Substantial evidence supports the effectiveness of preventive care and disease screening. A meta-analysis of 26 randomised controlled trials consisting of >73 000 individuals found that HPV immunisation can effectively protect adolescent girls and young females from cervical cancer.20 An international study conducted in eight countries by the World Health Organization found that the cumulative incidence of cervical cancer decreased by 94%, 93%, 91%, 84%, and 64% for a screening interval of 1 year, 2 years, 3 years, 5 years, and 10 years, respectively, among women who were screened before age 35 years.21 Screening is also beneficial for women aged 61 to 65 years, and is associated with a decreased risk of cervical cancer (hazard ratio=0.42), contributing to a reduction of approximately 3.3 cancer cases per 1000 women.22 Screening by faecal occult blood test and colonoscopy can effectively reduce the risk of colorectal cancer–related death by 33%23 and 68%24, respectively. Among patients who smoke ≥15 cigarettes daily, smoking reduction by 50% can significantly reduce the risk of lung cancer.25
The effect of physician intervention on disease prevention and screening is well documented in the literature. Participation rates of pneumococcal vaccination are associated with physician-delivered routine vaccine and promotion programmes.26 A study among Japanese primary care physicians found that patients who had pneumococcal vaccination were more likely to have received advice from physicians than those who did not receive such advice (80% vs 21%), and a strong association was shown between physician recommendation and patient participation in vaccination with an adjusted odds ratio of 8.50.27 A study in France demonstrated that patients who received recommendations from trusted family physicians were more likely to participate in HPV vaccination programme.28 In Hungary, physicians effectively motivated approximately 27% of women who initially refused to join cervical cancer screening programmes.29 Moreover, higher non-compliance rates were related to family physicians being foreign, at a younger age, and with a longer distance to the clinic from the patient’s home.30 A population-based telephone survey in Hong Kong found that people who were recommended by physicians were 23.5-fold more likely to have colorectal cancer screening uptake than those who did not.31 A recent study conducted in Canada using large administrative databases highlighted that the uptake of colorectal cancer tests by family physicians was significantly associated with greater uptake by their patients.32 Another study found that clinicians who specialised in respiratory diseases, thoracic surgery, and cardiology were more committed to encouraging patients to cease tobacco use.33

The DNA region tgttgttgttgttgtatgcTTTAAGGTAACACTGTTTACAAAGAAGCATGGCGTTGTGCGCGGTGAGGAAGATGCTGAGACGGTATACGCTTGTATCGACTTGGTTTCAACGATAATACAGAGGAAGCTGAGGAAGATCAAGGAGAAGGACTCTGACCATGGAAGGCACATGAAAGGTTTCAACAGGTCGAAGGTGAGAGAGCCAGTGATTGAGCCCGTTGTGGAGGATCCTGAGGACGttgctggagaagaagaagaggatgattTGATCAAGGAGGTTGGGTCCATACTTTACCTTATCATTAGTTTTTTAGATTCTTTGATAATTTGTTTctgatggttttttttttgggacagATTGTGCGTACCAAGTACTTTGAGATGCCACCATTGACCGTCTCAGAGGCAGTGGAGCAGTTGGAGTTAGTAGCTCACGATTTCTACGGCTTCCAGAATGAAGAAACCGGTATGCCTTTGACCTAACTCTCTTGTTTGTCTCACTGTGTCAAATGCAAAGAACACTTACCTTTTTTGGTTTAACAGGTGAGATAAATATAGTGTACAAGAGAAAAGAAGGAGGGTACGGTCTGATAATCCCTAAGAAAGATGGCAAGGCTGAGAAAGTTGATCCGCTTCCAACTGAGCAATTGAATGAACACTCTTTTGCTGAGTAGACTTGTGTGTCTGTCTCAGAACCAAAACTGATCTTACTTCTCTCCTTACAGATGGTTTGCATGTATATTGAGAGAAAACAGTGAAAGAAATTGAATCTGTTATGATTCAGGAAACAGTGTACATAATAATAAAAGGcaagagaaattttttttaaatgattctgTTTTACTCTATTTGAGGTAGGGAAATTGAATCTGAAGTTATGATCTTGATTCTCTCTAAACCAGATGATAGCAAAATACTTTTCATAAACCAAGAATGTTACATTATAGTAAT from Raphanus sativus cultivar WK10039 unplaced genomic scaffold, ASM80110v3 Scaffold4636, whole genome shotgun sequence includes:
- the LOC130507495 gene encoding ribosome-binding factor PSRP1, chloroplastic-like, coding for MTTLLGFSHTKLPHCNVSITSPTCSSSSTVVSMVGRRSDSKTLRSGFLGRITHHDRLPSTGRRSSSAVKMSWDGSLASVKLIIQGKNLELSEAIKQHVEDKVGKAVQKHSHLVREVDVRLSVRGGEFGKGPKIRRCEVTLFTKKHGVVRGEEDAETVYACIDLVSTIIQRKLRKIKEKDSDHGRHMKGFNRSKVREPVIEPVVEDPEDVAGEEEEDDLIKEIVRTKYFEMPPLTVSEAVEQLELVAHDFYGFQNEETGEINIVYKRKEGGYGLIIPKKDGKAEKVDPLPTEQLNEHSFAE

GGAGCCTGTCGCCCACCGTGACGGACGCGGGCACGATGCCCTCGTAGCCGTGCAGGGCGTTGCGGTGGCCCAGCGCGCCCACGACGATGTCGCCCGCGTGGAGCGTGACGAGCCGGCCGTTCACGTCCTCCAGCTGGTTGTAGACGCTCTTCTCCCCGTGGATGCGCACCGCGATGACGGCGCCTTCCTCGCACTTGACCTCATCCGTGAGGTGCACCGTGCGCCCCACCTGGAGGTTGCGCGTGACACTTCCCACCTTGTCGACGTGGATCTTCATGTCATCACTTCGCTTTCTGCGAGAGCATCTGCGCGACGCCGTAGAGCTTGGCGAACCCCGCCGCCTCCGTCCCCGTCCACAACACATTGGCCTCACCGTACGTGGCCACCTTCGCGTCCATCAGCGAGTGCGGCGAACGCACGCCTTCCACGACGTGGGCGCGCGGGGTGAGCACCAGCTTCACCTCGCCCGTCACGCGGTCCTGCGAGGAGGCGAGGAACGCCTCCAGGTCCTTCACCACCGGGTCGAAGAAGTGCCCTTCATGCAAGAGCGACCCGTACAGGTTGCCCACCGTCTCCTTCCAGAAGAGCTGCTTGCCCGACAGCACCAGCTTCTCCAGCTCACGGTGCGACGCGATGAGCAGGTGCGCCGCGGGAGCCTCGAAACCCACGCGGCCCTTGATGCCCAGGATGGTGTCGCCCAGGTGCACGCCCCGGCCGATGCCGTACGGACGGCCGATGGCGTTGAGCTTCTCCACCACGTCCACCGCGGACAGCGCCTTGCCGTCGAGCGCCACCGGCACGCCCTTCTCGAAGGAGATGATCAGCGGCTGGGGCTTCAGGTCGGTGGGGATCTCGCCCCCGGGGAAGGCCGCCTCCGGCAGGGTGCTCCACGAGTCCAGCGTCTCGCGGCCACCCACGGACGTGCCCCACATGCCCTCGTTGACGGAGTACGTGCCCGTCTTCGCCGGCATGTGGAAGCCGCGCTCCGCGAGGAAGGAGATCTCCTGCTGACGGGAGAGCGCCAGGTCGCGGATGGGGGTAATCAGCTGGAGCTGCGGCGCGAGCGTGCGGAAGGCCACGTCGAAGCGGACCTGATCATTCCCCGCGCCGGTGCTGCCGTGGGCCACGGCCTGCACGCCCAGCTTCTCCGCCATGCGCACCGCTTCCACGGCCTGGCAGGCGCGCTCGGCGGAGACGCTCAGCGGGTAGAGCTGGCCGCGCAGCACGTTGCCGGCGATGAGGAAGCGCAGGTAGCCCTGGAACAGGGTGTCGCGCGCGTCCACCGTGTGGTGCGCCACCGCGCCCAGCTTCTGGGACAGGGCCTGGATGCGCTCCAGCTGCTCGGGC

We believe that the study by Man et al19 acts as a call for more active participation by physicians in disease prevention and screening programmes, and appeal for your support. Physicians play an important role in both primary and secondary disease prevention for asymptomatic individuals, including promotion of lifestyle modifications, vaccination for infectious diseases, and screening for early-stage cancer lesions such as cervical cancer and colorectal cancer.
Author contributions
All authors contributed to the editorial, approved the final version for publication, and take responsibility for its accuracy and integrity.
Conflicts of interest
The authors have disclosed no conflicts of interest.
1. Oishi K, Suga S. Pneumococcal infection: update [in Japanese]. Nihon Naika Gakkai Zasshi 2015;104:2301- 6. Crossref
2. Centre for Health Protection, Department of Health, Hong Kong SAR Government. Updated recommendations on the use of pneumococcal vaccines for high-risk individuals. 2019. Available from: https://www.chp.gov.hk/files/pdf/updated_recommendations_on_the_use_of_pneumococcal_vaccines_amended_120116_clean_2.pdf. Accessed 3 Sep 2020.
3. Shapiro ED. Prevention of pneumococcal infection with vaccines: an evolving story. JAMA 2012;307:847-9. Crossref
4. Census and Statistics Department, Hong Kong SAR Government. Population by age group and sex. 2019. Available from: https://www.censtatd.gov.hk/hkstat/sub/sp150.jsp?tableID=002&ID=0&productType=8. Accessed 3 Sep 2020.
5. Hung IF, Tantawichien T, Tsai YH, Patil S, Zotomayor R. Regional epidemiology of invasive pneumococcal disease in Asian adults: epidemiology, disease burden, serotype distribution, and antimicrobial resistance patterns and prevention. Int J Infect Dis 2013;17:e364-73. Crossref
6. Koivula I, Stén M, Leinonen M, Mäkelä PH. Clinical efficacy of pneumococcal vaccine in the elderly: a randomized, single-blind population-based trial. Am J Med 1997;103:281-90. Crossref
7. Domínguez À, Salleras L, Fedson DS, et al. Effectiveness of pneumococcal vaccination for elderly people in Catalonia, Spain: a case-control study. Clin Infect Dis 2005;40:1250-7. Crossref
8. Jackson LA, Neuzil KM, Yu O, et al. Effectiveness of pneumococcal polysaccharide vaccine in older adults. N Engl J Med 2003;348:1747-55. Crossref